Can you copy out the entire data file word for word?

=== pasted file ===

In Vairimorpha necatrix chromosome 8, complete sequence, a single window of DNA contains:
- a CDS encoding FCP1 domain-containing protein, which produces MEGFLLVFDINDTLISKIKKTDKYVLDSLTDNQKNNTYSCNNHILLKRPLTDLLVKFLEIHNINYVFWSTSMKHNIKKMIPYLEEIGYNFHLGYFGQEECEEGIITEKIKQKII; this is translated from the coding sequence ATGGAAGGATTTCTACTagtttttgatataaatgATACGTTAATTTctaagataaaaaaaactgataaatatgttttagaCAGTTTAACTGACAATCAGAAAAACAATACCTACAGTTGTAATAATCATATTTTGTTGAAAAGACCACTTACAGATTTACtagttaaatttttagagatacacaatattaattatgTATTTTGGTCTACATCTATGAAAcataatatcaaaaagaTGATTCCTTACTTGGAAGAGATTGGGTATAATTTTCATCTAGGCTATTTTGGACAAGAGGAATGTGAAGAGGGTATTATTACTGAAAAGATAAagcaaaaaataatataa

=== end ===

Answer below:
In Vairimorpha necatrix chromosome 8, complete sequence, a single window of DNA contains:
- a CDS encoding FCP1 domain-containing protein, which produces MEGFLLVFDINDTLISKIKKTDKYVLDSLTDNQKNNTYSCNNHILLKRPLTDLLVKFLEIHNINYVFWSTSMKHNIKKMIPYLEEIGYNFHLGYFGQEECEEGIITEKIKQKII; this is translated from the coding sequence ATGGAAGGATTTCTACTagtttttgatataaatgATACGTTAATTTctaagataaaaaaaactgataaatatgttttagaCAGTTTAACTGACAATCAGAAAAACAATACCTACAGTTGTAATAATCATATTTTGTTGAAAAGACCACTTACAGATTTACtagttaaatttttagagatacacaatattaattatgTATTTTGGTCTACATCTATGAAAcataatatcaaaaagaTGATTCCTTACTTGGAAGAGATTGGGTATAATTTTCATCTAGGCTATTTTGGACAAGAGGAATGTGAAGAGGGTATTATTACTGAAAAGATAAagcaaaaaataatataa